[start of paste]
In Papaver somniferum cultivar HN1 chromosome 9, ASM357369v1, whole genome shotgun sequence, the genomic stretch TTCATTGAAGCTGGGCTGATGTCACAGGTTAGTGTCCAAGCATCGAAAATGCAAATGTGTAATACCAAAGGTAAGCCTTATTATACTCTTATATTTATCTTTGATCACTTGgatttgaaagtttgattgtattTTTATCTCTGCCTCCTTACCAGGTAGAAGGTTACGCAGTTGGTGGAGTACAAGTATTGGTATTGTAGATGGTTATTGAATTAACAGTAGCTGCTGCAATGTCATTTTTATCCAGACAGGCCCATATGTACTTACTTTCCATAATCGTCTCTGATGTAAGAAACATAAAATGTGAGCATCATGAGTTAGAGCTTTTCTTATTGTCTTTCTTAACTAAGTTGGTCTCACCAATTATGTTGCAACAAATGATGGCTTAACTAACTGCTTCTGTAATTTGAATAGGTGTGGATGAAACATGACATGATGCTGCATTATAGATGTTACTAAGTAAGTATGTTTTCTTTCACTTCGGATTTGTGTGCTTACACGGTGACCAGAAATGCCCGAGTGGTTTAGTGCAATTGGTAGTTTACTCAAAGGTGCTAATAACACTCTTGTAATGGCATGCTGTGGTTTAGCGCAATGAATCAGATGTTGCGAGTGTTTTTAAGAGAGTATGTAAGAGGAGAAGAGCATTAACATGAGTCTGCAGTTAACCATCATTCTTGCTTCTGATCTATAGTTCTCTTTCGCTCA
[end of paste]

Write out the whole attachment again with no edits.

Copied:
In Papaver somniferum cultivar HN1 chromosome 9, ASM357369v1, whole genome shotgun sequence, the genomic stretch TTCATTGAAGCTGGGCTGATGTCACAGGTTAGTGTCCAAGCATCGAAAATGCAAATGTGTAATACCAAAGGTAAGCCTTATTATACTCTTATATTTATCTTTGATCACTTGgatttgaaagtttgattgtattTTTATCTCTGCCTCCTTACCAGGTAGAAGGTTACGCAGTTGGTGGAGTACAAGTATTGGTATTGTAGATGGTTATTGAATTAACAGTAGCTGCTGCAATGTCATTTTTATCCAGACAGGCCCATATGTACTTACTTTCCATAATCGTCTCTGATGTAAGAAACATAAAATGTGAGCATCATGAGTTAGAGCTTTTCTTATTGTCTTTCTTAACTAAGTTGGTCTCACCAATTATGTTGCAACAAATGATGGCTTAACTAACTGCTTCTGTAATTTGAATAGGTGTGGATGAAACATGACATGATGCTGCATTATAGATGTTACTAAGTAAGTATGTTTTCTTTCACTTCGGATTTGTGTGCTTACACGGTGACCAGAAATGCCCGAGTGGTTTAGTGCAATTGGTAGTTTACTCAAAGGTGCTAATAACACTCTTGTAATGGCATGCTGTGGTTTAGCGCAATGAATCAGATGTTGCGAGTGTTTTTAAGAGAGTATGTAAGAGGAGAAGAGCATTAACATGAGTCTGCAGTTAACCATCATTCTTGCTTCTGATCTATAGTTCTCTTTCGCTCA